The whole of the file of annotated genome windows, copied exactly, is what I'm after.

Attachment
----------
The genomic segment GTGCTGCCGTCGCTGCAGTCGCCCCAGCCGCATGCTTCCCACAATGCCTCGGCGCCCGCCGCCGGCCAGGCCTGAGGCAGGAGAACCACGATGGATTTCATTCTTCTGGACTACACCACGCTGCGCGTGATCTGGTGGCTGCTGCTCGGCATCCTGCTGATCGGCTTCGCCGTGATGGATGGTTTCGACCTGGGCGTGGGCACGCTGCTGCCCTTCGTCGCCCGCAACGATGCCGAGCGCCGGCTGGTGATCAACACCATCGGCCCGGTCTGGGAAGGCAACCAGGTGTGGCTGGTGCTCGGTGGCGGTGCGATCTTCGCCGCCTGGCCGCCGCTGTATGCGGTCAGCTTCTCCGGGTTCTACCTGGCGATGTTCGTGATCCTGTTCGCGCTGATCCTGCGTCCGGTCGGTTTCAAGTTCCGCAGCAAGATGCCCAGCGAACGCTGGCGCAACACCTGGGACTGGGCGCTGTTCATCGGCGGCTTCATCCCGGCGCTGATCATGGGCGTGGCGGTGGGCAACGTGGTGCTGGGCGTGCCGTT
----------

The genomic segment GTGCTGCCGTCGCTGCAGTCGCCCCAGCCGCATGCTTCCCACAATGCCTCGGCGCCCGCCGCCGGCCAGGCCTGAGGCAGGAGAACCACGATGGATTTCATTCTTCTGGACTACACCACGCTGCGCGTGATCTGGTGGCTGCTGCTCGGCATCCTGCTGATCGGCTTCGCCGTGATGGATGGTTTCGACCTGGGCGTGGGCACGCTGCTGCCCTTCGTCGCCCGCAACGATGCCGAGCGCCGGCTGGTGATCAACACCATCGGCCCGGTCTGGGAAGGCAACCAGGTGTGGCTGGTGCTCGGTGGCGGTGCGATCTTCGCCGCCTGGCCGCCGCTGTATGCGGTCAGCTTCTCCGGGTTCTACCTGGCGATGTTCGTGATCCTGTTCGCGCTGATCCTGCGTCCGGTCGGTTTCAAGTTCCGCAGCAAGATGCCCAGCGAACGCTGGCGCAACACCTGGGACTGGGCGCTGTTCATCGGCGGCTTCATCCCGGCGCTGATCATGGGCGTGGCGGTGGGCAACGTGGTGCTGGGCGTGCCGTT